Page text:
Round 1

The tournament was to have all registrations done by 4:00 today. First round was to start at 4:00. Not hard to do both at the same time in a small tournament like this. There were about 60 players. This is a team event. So once your team is signed up, they just needed to pair you up with the other teams in your grouping.

Sign up and adult game postings were done sometime between 4:30 and 4:45. I should have gotten the exact time because it would have come in handy later. The dignitaries were introduced and adults were sent to their tables to start play. The kids (up to 12 years old) still did not have their team pairings.

My round
My team drew a bye which would net us 2 out of 4 possible points. There were 9 teams and one had to get a bye. I was a bit relieved just because I am still a little nervous about starting the tournament. Our best player Daniel, whom I mentioned before, left. Myself and two younger players (maybe 13 and 14) stuck around. They are brother and sister and had another brother playing in the kids group.

Somewhere around 5:00 another team registered for the event. They then were paired with us and we three were told to go ahead and play our round. Since Daniel had already left, he would have gotten a loss and since the team we were playing were all crusty old men, we figured that the three who were left stood no chance to win any other point.

Being the stickler for rules that I am, and because the two younger players were almost in tears at the thought of having to play without our capitan Daniel, I protested. I simply told the judge (we’ll call him the white judge) that we drew a bye, our best player had already left and the other team registered late, therefore we were not obligated to play. He took the matter to the head judge (the blue judge) who countered with “they have three players, just have them play anyway.” The white judge plead our case saying that even though this is a local tournament, I have a right to have the rules of registration respected. The blue judge conceded and allowed us our bye and gave the other team a bye.

To be fair to the other team, they have a valid point in that registration has always been lax at the local level here, so they should be allowed to still play. I am fine with that, just don’t steal my 2 points. If I were tournament director then when 4:00 rolls around according to the atomic clock, registration is closed. But I am not and I understand that here tradition is more powerful than the rules.

My son’s round
The kids finally got their game assignments sometime after 5:00. First round was to start at 4:00. He played well as black. He kept a good attack going on the opponent’s King. But he had no real killing strategy. Their game moved very slowly and it was almost as if they were doing everything they could just to keep from getting captured. Neither one really played much offence. I think each had 2 pieces in the end.

5:30 passed. I had a class to teach at 6:00. 5:40 came and went. I was getting pretty depressed by this time. I knew what needed to be done and I did not want to do it. At 5:50 I could not wait any longer. I had to ask my son to resign his game. Two hours was plenty of time to play before I had to go teach. But since his game started more than an hour late, that put him in time trouble. Not from the play clock, but obligations. At 8 years old I could not just leave him there and come back for him in an hour and a half.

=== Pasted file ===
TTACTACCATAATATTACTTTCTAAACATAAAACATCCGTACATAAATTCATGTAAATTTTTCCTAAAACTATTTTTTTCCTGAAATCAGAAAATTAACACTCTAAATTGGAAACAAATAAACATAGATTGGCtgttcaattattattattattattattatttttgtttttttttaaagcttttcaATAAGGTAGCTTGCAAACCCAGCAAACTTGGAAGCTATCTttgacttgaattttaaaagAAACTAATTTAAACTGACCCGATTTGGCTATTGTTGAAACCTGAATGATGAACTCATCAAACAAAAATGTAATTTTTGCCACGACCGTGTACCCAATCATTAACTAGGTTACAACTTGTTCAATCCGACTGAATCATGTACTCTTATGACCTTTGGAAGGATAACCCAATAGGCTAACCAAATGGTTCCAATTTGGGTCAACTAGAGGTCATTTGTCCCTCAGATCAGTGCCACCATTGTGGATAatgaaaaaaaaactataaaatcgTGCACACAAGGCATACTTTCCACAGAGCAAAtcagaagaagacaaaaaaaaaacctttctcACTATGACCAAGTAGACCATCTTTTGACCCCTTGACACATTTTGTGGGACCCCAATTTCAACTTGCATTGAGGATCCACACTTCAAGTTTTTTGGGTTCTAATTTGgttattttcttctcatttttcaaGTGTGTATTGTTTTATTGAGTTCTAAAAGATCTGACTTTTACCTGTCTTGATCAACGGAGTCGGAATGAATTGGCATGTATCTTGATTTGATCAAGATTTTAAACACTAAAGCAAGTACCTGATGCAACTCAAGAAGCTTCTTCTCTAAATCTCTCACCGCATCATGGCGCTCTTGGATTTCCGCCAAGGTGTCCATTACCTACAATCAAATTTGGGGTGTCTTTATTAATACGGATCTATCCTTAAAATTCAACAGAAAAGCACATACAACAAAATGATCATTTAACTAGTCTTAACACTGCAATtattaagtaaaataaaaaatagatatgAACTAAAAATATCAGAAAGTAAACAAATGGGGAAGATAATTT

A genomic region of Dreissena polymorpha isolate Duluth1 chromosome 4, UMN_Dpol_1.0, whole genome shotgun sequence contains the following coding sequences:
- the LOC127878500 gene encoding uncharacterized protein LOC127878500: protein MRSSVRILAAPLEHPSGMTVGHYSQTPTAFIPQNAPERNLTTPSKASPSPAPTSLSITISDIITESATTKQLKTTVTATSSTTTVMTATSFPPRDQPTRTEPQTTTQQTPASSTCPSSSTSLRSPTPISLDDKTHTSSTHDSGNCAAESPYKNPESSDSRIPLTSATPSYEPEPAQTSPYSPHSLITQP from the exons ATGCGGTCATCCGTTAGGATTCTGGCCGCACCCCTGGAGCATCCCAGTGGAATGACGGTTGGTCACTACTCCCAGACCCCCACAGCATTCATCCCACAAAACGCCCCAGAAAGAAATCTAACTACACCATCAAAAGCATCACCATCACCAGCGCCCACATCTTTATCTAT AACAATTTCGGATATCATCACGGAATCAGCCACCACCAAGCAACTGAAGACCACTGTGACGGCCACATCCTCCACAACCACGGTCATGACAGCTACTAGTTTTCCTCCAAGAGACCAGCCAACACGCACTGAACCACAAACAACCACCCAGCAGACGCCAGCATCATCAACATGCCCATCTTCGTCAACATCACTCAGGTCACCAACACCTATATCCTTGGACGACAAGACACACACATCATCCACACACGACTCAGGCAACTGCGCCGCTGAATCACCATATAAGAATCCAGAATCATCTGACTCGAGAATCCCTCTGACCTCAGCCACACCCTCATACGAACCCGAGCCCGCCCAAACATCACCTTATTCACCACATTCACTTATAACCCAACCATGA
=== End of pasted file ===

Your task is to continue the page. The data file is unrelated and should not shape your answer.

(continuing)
By resigning he lost a point for his team. Had the tournament started on time this would have never happened. Theoretically it could have happened because each player had 1.5 hours to make their moves. So he could have run out of time and had to retire because 2 hours might not have been enough. But I have rarely seen a kids game last much more than an hour.

As I was sitting behind my son and his game I heard a phone ring. The new rule is that if your cell phone rings during a game, you automatically lose the game. I was curious as to who was going to lose his game. Quickly a man jumped up and started digging in his pocket. It rang again as he answered it running out the door. His opponent shot up his hand and told the white judge what had happened. The judge did not see the event, so had to talk to both players.

The white judge and the offender argued for quite some time. It was very clear to me that his phone rang at the table. He said it did not ring until he had left the table and was walking out of the room, but that the vibrate function goes off before it rings, so he knew it was about to ring.

After 30 minutes of arguing with the white judge over exactly what the rule said, the blue judge was called in. The blue judge went and got the rule book. I snuck over to hear the reading of the rule. The rule states that if the phone rings in the playing room (not just at the table) then the player forfeits his game. The offender started backtracking then and saying his phone did not ring until he was out of the room. Then he said something quite humorous to his opponent. “You are just using the rules to your advantage!” Isn’t that what rules are for? To be used? And doesn’t that always imply that someone gets the advantage over another player? He then said he wanted to file a formal complaint against the judges for being so technical about the rules. So the blue judge gave him a stack of paper and a pen.

That was about when we had to leave. Quite entertaining amongst all the other goings on. Hopefully tomorrow will be more on time. Of course, tomorrow we have no obligations after the rounds, therefore time is not as essential to us.

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